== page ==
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Ages

Five times the Irish public lost their minds in defeat

Sometimes it’s everyone else’s fault but our own

The Irish people are world-renowned for their craic-having, good natured and sport-loving ways – but we really don’t deal with it well when we feel our side has been wronged.

A good example of this was Ireland loss to the mighty All-Blacks at the Aviva Stadium on Saturday as the country seemed to lose its mind over the defeat. Finding every reason under the sun to excuse not coming out on the right side of the result.

Yes, New Zealand did land more head shots than McGregor did on Alvarez and we agree that Jaco Peyper is about as good a ref as Howard Webb. However, we lost by 12 points, only scoring nine points and conceded three tries to none in return – while squandering great attacking platform regularly too.

Don’t get us wrong, at Paddy Power we love Irish fans (Paddy still hasn’t sobered up from partying with them at Euro 2016), but sometimes we do lose the run of ourselves more than a little.

Here’s a few blasts from the recent past:

Net all the best punts over at PP.com

1. One night in Paris

No not that one you filthy animals! We’re talking about Thierry Henry’s act of treachery against the Republic of Ireland in the World Cup qualification play-off in 2009.

To be fair, it was one of the worst acts of cheating in football history – but did we really ask to be a 33rd TEAM IN THE WORLD CUP?

The nation almost came to a halt for three or four days in the wake of the incident as everyone from FAI Chief Executive to the Irish Justice Minster called for at least a replay with France.

Of course, we were never going to get one and as a certain Corkman would say we had to “get over it”.

2. Rio robbery

The second event on our list took place just this past summer and it always one of the very few times our outrage had some results.

Having been favourite for gold in the men’s Bantamweight division at this year’s Rio Olympics, Michael Conlan was on the other end of a scarily believable decision in his quarter-final bout against Russian fighter Vladimir Nikitin.

Even though it looked like the Irishman had clearly won the fight the judges went for the Russian causing Conlan to protest in the ring by showing the judges the finger.

In the wake of the result the Irish public flooded social media in protest.

The result was allowed to stand however, and to make matters even worse Nikitin then pulled himself from the competition with injuries sustained in the Conlan match, settling for his bronze as a result.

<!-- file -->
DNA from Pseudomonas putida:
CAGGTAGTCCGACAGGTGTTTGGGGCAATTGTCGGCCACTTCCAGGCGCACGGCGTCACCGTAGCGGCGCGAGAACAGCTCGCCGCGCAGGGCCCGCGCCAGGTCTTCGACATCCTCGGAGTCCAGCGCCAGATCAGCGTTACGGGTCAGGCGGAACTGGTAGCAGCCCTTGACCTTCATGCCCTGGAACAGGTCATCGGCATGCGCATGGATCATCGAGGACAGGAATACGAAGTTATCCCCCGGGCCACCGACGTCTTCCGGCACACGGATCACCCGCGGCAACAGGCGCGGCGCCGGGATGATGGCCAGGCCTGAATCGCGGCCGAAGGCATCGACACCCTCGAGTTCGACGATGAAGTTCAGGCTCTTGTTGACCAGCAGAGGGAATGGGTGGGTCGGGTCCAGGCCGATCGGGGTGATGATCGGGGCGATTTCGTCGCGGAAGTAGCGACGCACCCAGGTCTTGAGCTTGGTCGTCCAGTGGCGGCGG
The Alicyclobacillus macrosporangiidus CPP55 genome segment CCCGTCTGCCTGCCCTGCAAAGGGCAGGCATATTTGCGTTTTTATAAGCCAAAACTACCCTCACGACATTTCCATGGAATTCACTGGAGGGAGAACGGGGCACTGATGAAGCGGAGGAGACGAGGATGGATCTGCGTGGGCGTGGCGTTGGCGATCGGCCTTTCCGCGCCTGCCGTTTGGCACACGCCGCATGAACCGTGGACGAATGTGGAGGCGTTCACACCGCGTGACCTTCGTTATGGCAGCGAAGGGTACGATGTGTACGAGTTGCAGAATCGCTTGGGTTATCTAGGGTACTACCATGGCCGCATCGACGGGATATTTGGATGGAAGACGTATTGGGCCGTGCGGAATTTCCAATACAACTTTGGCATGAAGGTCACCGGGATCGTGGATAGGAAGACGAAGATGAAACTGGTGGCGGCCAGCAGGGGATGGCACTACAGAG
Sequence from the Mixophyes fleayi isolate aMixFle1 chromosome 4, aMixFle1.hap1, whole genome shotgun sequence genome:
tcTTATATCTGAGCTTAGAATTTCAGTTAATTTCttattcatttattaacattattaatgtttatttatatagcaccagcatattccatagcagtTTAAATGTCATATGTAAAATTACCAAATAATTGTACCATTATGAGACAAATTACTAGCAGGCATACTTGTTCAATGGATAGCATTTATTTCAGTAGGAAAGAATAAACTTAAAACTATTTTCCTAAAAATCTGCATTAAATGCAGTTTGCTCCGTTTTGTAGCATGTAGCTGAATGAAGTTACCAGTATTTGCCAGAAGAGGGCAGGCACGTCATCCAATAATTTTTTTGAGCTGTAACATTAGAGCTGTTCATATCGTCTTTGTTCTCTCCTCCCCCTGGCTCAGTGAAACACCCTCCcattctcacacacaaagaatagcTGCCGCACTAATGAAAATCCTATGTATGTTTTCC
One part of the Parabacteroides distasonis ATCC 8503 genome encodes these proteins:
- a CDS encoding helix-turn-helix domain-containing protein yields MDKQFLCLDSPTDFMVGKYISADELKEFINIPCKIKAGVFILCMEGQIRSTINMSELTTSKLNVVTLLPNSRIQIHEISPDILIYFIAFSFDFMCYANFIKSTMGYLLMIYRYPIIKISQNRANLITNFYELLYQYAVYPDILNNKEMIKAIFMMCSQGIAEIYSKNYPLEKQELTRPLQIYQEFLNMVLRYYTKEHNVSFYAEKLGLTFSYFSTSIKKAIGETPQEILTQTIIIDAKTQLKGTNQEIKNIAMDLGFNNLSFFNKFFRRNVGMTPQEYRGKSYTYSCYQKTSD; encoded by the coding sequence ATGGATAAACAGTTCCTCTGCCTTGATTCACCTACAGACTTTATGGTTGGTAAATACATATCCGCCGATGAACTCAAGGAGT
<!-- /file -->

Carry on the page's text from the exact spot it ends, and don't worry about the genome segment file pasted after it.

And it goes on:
Conlan has since moved on to the pro ranks, but the protestations had an effect as several judges were suspended straight away.

3. Neil Back drops the hand on Munster

This one drove fans of Munster’s Red Army absolutely potty in May 2002, as they went in search of a first ever Heineken Cup.

With Munster trailing Leicester 15-9 with just 60 seconds left on the clock flanker Neil Back flicked the ball from Peter Stringer’s grasp just as he went to feed it into the scrum. The ball was won against the head and Leicester cleared to run out winners.

He was utterly vilified by Irish rugby fans for denying Munster a first European crown and anti-Back columns filled the papers for weeks afterwards. Since Munster went on to win the competition in 2006 and 2008 Back has been forgiven slightly, but says Irish supporters never miss an opportunity to remind him of his past discretion.

Thankfully for him, there was no Twitter those days.

 4. Louth feel ‘Wee’ injustice at Croker

Not quite an international example, but we did feel sorry for Louth here as it looked like they’d end a 53-year wait for provincial honours in 2010 before it was all taken away after Joe Sheridan threw the ball over the line stealing the title for Meath.

The ref, Martin Sludden, promptly admitted his mistake on the goal after he was disgracefully attacked by Louth fans at the final whistle.

Louth fans and the county board demanded a replay, but this is the GAA we are talking about and with Meath refusing to comply, the complaints of the people of the Wee County fell on deaf ears.

5. The Lisbon Treaty

The British weren’t the first people to reject the wishes of the EU, Ireland got in there long before they did, shocking the rest of Europe in 2008.

The referendum vote was defeated by 53.4% to 46.6% originally, but Irish politicians wouldn’t take ‘no’ for an answer and we agreed to the treaty in a second referendum after getting a number of concessions from the EU a year later.

Or maybe the 2009 ‘yes’ vote had something to do with this guy backing our original decision:

How did we not see Brexit coming eh?

Honourable mentions

Now, Paddy Power are no strangers to tossing our toys out of the pram either. Just look how we reacted to losing $4.5m on Donald Trump being elected US president:

Other that spring to mind include the Irish Civil War, Sonia O’Sullivan’S running battles with the Chinese, the Aussie brutalisation of us in the 2006 International Series and Bono overcoming the adversity of being a man to scoop Glamour’s ‘Women of the Year’. Is there anything he can’t do?

What do you think?